Johanna Island

Johanna Island, called also Anzooan, or Hinzuan, the most frequented of the Comoro islands, in Mozambique channel, E. coast of Africa; area, about 400 sq. m.; pop. said to be about 20,000. It is extremely fertile and picturesque. Its centre rises into a single peak, 5,900 ft. above the sea.

Johannes Bosboom

Johannes Bosboom, a Dutch painter, born at the Hague, Feb. 18, 1817. He studied under B. J. van Bree, and his best works are city views and church interiors, including "The Tomb of Engelbert II. of Nassau, in the church at Breda; " " The Great Church of Amsterdam," in the royal gallery at Munich; "Franciscan Monks chanting a Te Deum;" "The Holy Communion in a Protestant Church; " and " The Hall of the Consistory at Nimeguen." The last three pictures obtained a medal at the Paris exposition of 1855; and his " View in the Church of Alkmaar " and " Rotterdam Cathedral " appeared in that of 1867.

Johannes Coccejcs

Johannes Coccejcs, a German Hebraist, whose real name was Cock or Koken, born at Bremen in 1603, died in Leyden, Nov. 4, 1669. At first professor of Hebrew at Bremen, then of Hebrew and theology at Franeker, he finally became professor of theology in Leyden, and wrote voluminous commentaries on the Bible, and numerous other works. He was the founder of a mystical sect who assumed the name of Cocceians.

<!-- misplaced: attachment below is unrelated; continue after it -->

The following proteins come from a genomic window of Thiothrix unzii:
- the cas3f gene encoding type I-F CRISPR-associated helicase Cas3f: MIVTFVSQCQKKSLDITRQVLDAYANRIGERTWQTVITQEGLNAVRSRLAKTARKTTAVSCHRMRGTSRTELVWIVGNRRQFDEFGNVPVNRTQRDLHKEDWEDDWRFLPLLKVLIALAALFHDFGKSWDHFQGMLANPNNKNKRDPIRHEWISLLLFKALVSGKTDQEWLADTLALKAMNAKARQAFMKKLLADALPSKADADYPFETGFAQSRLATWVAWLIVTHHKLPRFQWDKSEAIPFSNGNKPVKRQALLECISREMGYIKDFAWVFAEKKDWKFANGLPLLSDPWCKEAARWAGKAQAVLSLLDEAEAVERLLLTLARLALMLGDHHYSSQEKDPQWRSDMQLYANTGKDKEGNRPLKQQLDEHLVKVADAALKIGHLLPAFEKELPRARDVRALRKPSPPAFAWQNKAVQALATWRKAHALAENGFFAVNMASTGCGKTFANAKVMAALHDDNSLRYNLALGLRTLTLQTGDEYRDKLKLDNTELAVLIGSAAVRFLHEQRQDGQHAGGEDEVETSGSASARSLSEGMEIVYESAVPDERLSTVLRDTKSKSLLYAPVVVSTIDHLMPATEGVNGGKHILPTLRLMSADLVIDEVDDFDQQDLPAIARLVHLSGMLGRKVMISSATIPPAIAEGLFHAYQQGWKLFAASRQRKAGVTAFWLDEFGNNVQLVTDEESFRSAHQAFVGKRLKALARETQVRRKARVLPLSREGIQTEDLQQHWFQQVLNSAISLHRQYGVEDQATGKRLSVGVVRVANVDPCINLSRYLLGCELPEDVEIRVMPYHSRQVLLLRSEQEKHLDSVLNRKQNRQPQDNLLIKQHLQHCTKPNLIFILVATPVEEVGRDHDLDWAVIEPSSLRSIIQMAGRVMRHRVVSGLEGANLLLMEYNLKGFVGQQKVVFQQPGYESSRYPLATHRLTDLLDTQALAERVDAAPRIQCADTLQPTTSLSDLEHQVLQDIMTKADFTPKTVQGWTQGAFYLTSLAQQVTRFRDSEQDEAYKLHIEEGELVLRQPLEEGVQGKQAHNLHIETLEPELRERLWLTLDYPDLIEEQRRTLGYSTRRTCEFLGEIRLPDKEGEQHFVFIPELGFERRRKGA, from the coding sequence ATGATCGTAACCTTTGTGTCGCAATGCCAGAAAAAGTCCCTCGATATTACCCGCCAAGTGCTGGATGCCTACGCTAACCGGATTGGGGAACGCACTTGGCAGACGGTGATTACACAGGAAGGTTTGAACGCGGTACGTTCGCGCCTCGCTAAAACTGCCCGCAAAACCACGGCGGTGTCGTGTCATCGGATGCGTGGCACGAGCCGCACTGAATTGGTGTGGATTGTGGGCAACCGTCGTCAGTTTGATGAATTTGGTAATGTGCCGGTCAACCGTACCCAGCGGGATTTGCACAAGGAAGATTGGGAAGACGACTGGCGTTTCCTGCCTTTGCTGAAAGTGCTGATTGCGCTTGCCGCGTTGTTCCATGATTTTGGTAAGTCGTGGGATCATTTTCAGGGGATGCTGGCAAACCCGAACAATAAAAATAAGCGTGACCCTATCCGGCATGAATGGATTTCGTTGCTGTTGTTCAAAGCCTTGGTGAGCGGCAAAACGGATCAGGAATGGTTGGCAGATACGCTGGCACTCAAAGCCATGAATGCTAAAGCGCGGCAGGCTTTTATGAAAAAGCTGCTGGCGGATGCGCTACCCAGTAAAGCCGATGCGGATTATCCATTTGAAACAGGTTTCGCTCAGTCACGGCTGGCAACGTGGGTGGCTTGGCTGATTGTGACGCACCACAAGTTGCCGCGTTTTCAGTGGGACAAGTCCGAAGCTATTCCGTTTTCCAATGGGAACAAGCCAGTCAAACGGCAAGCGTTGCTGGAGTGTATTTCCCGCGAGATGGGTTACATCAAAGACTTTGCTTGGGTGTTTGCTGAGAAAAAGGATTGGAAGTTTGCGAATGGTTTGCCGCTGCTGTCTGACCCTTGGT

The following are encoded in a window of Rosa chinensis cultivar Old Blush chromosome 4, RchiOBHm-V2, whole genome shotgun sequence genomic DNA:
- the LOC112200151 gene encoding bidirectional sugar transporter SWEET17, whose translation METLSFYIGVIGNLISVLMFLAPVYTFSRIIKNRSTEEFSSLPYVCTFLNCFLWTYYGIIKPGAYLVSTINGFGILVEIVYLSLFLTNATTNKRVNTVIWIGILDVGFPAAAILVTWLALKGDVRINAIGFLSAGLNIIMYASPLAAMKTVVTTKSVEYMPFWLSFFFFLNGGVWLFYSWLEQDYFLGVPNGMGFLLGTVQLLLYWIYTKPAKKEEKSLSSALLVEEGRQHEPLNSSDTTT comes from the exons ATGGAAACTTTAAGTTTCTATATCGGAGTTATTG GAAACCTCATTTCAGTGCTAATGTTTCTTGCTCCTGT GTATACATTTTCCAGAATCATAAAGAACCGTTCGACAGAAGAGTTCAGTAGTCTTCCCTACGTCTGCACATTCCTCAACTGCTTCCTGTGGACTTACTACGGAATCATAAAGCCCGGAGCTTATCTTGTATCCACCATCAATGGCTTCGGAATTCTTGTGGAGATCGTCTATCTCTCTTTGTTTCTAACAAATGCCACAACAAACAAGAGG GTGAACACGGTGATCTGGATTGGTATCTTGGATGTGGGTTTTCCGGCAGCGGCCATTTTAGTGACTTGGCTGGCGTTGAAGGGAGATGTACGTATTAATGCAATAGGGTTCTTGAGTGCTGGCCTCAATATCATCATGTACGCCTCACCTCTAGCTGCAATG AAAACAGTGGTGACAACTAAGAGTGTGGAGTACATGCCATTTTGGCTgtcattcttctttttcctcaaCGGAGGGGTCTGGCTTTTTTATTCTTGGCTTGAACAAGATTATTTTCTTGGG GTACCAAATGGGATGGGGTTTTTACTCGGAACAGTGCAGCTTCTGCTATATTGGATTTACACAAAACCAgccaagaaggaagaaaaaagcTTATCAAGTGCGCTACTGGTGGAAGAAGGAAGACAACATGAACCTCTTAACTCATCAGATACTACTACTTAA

Coca.

Coca.

Johannes Ingenhousz

Johannes Ingenhousz, a Dutch physician, born in Breda in 1730, died at Bowood, England, Sept. 7, 1799. In 1767 he went to London to learn the new mode of inoculation, and in the following year was sent to Vienna to inoculate the children of the imperial family, for which he was rewarded with the titles of aulic councillor and imperial physician, and a pension for life of £600. In 1776 he returned to England. Most of his essays were published in the "Philosophical Transactions."

Johannes Ronge

Johannes Ronge, a German priest, born at Bischofswalde, Prussian Silesia, Oct. 16, 1813. He completed his studies at Breslau, and was chaplain at Grottkau from 1840 to 1843; but for refusing to submit to the discipline of the church he was suspended and afterward excommunicated. In 1844 he addressed a letter to Bishop Arnoldi denouncing the exhibition of the holy coat at Treves as idolatrous, and next he called upon the German Catholics to secede from Rome. His agitation led to the formation of the German Catholic denomination, but most of its members in 1862 joined the national Protestant church. (See German Catholics.) In 1847-'9 Ronge was a prominent democrat, and subsequently he was an exile in London till 1861, when he returned to Germany, where for some time he continued active for reform.

Johannes Schilling

Johannes Schilling, a German sculptor, born at Mittweida, Saxony, June 23, 1828. He studied in Dresden and Berlin, and spent several years in Rome. In 1868 he became professor at the royal academy of art in Dresden. His principal works are "Amor and Psyche," the Schiller monument in Vienna, and especially his four groups representing the seasons, for which he received a first prize in 1861, and which was placed in 1872 on the Brühl terrace in Dresden. In 1872 he also received the second prize of 1,000 thalers for his design for a projected national monument in the Nieder-wald. In 1874 he finished four life-size figures for the Schiller monument in Vienna.